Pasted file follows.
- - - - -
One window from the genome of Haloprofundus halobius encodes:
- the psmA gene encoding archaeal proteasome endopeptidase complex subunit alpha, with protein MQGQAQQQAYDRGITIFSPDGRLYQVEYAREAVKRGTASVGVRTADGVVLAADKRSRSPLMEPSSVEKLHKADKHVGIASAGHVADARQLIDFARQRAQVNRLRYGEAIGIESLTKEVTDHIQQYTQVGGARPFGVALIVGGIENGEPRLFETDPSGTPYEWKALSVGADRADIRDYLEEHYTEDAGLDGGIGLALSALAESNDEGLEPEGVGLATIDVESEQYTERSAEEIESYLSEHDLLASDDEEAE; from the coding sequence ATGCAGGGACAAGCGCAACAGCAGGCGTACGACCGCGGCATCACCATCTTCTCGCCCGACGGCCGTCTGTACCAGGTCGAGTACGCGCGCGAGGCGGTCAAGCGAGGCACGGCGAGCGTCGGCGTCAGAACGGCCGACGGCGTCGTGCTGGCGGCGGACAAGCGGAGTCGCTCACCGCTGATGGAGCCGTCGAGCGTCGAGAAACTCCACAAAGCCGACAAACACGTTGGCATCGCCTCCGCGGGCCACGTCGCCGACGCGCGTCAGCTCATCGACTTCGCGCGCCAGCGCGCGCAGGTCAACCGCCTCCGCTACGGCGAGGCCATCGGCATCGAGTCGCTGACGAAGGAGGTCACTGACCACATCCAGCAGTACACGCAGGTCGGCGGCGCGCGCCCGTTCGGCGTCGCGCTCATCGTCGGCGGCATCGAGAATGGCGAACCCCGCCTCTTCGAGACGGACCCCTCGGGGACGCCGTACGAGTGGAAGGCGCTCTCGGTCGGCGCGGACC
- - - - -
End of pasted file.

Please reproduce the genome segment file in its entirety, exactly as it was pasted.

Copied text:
One window from the genome of Haloprofundus halobius encodes:
- the psmA gene encoding archaeal proteasome endopeptidase complex subunit alpha, with protein MQGQAQQQAYDRGITIFSPDGRLYQVEYAREAVKRGTASVGVRTADGVVLAADKRSRSPLMEPSSVEKLHKADKHVGIASAGHVADARQLIDFARQRAQVNRLRYGEAIGIESLTKEVTDHIQQYTQVGGARPFGVALIVGGIENGEPRLFETDPSGTPYEWKALSVGADRADIRDYLEEHYTEDAGLDGGIGLALSALAESNDEGLEPEGVGLATIDVESEQYTERSAEEIESYLSEHDLLASDDEEAE; from the coding sequence ATGCAGGGACAAGCGCAACAGCAGGCGTACGACCGCGGCATCACCATCTTCTCGCCCGACGGCCGTCTGTACCAGGTCGAGTACGCGCGCGAGGCGGTCAAGCGAGGCACGGCGAGCGTCGGCGTCAGAACGGCCGACGGCGTCGTGCTGGCGGCGGACAAGCGGAGTCGCTCACCGCTGATGGAGCCGTCGAGCGTCGAGAAACTCCACAAAGCCGACAAACACGTTGGCATCGCCTCCGCGGGCCACGTCGCCGACGCGCGTCAGCTCATCGACTTCGCGCGCCAGCGCGCGCAGGTCAACCGCCTCCGCTACGGCGAGGCCATCGGCATCGAGTCGCTGACGAAGGAGGTCACTGACCACATCCAGCAGTACACGCAGGTCGGCGGCGCGCGCCCGTTCGGCGTCGCGCTCATCGTCGGCGGCATCGAGAATGGCGAACCCCGCCTCTTCGAGACGGACCCCTCGGGGACGCCGTACGAGTGGAAGGCGCTCTCGGTCGGCGCGGACC